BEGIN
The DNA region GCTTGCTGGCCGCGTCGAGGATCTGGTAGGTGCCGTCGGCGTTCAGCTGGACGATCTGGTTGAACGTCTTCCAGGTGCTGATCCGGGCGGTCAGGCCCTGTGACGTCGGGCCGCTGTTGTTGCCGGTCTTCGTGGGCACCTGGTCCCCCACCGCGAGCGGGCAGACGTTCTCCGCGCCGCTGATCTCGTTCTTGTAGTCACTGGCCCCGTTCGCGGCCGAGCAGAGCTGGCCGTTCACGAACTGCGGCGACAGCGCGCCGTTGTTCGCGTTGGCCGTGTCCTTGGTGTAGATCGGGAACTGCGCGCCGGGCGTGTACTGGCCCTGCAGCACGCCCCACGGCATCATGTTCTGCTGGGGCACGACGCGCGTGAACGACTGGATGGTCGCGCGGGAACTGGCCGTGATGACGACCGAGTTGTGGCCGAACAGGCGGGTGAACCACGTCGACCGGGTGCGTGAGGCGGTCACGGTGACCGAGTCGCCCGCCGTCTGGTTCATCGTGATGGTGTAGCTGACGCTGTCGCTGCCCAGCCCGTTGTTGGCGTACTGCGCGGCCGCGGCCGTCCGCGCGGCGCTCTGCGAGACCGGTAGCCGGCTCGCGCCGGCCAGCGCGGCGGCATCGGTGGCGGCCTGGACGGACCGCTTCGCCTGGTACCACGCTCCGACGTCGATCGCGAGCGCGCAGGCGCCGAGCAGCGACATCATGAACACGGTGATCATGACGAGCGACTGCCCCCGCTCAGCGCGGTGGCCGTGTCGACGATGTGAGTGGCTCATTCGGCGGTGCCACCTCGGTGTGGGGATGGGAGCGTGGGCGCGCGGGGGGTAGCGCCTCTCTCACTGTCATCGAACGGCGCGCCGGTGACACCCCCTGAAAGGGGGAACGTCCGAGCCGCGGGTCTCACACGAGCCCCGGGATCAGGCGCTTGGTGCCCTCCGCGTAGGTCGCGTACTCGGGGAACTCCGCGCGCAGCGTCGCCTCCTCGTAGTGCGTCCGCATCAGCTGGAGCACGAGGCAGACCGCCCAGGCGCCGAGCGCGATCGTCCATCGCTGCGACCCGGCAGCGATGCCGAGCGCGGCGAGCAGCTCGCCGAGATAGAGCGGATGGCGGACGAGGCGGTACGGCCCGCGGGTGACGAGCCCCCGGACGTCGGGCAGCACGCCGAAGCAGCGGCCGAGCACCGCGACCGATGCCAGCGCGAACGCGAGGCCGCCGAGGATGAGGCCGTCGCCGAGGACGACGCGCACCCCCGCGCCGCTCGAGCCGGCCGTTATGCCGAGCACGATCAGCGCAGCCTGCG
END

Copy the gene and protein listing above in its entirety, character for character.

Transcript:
The DNA region GCTTGCTGGCCGCGTCGAGGATCTGGTAGGTGCCGTCGGCGTTCAGCTGGACGATCTGGTTGAACGTCTTCCAGGTGCTGATCCGGGCGGTCAGGCCCTGTGACGTCGGGCCGCTGTTGTTGCCGGTCTTCGTGGGCACCTGGTCCCCCACCGCGAGCGGGCAGACGTTCTCCGCGCCGCTGATCTCGTTCTTGTAGTCACTGGCCCCGTTCGCGGCCGAGCAGAGCTGGCCGTTCACGAACTGCGGCGACAGCGCGCCGTTGTTCGCGTTGGCCGTGTCCTTGGTGTAGATCGGGAACTGCGCGCCGGGCGTGTACTGGCCCTGCAGCACGCCCCACGGCATCATGTTCTGCTGGGGCACGACGCGCGTGAACGACTGGATGGTCGCGCGGGAACTGGCCGTGATGACGACCGAGTTGTGGCCGAACAGGCGGGTGAACCACGTCGACCGGGTGCGTGAGGCGGTCACGGTGACCGAGTCGCCCGCCGTCTGGTTCATCGTGATGGTGTAGCTGACGCTGTCGCTGCCCAGCCCGTTGTTGGCGTACTGCGCGGCCGCGGCCGTCCGCGCGGCGCTCTGCGAGACCGGTAGCCGGCTCGCGCCGGCCAGCGCGGCGGCATCGGTGGCGGCCTGGACGGACCGCTTCGCCTGGTACCACGCTCCGACGTCGATCGCGAGCGCGCAGGCGCCGAGCAGCGACATCATGAACACGGTGATCATGACGAGCGACTGCCCCCGCTCAGCGCGGTGGCCGTGTCGACGATGTGAGTGGCTCATTCGGCGGTGCCACCTCGGTGTGGGGATGGGAGCGTGGGCGCGCGGGGGGTAGCGCCTCTCTCACTGTCATCGAACGGCGCGCCGGTGACACCCCCTGAAAGGGGGAACGTCCGAGCCGCGGGTCTCACACGAGCCCCGGGATCAGGCGCTTGGTGCCCTCCGCGTAGGTCGCGTACTCGGGGAACTCCGCGCGCAGCGTCGCCTCCTCGTAGTGCGTCCGCATCAGCTGGAGCACGAGGCAGACCGCCCAGGCGCCGAGCGCGATCGTCCATCGCTGCGACCCGGCAGCGATGCCGAGCGCGGCGAGCAGCTCGCCGAGATAGAGCGGATGGCGGACGAGGCGGTACGGCCCGCGGGTGACGAGCCCCCGGACGTCGGGCAGCACGCCGAAGCAGCGGCCGAGCACCGCGACCGATGCCAGCGCGAACGCGAGGCCGCCGAGGATGAGGCCGTCGCCGAGGACGACGCGCACCCCCGCGCCGCTCGAGCCGGCCGTTATGCCGAGCACGATCAGCGCAGCCTGCG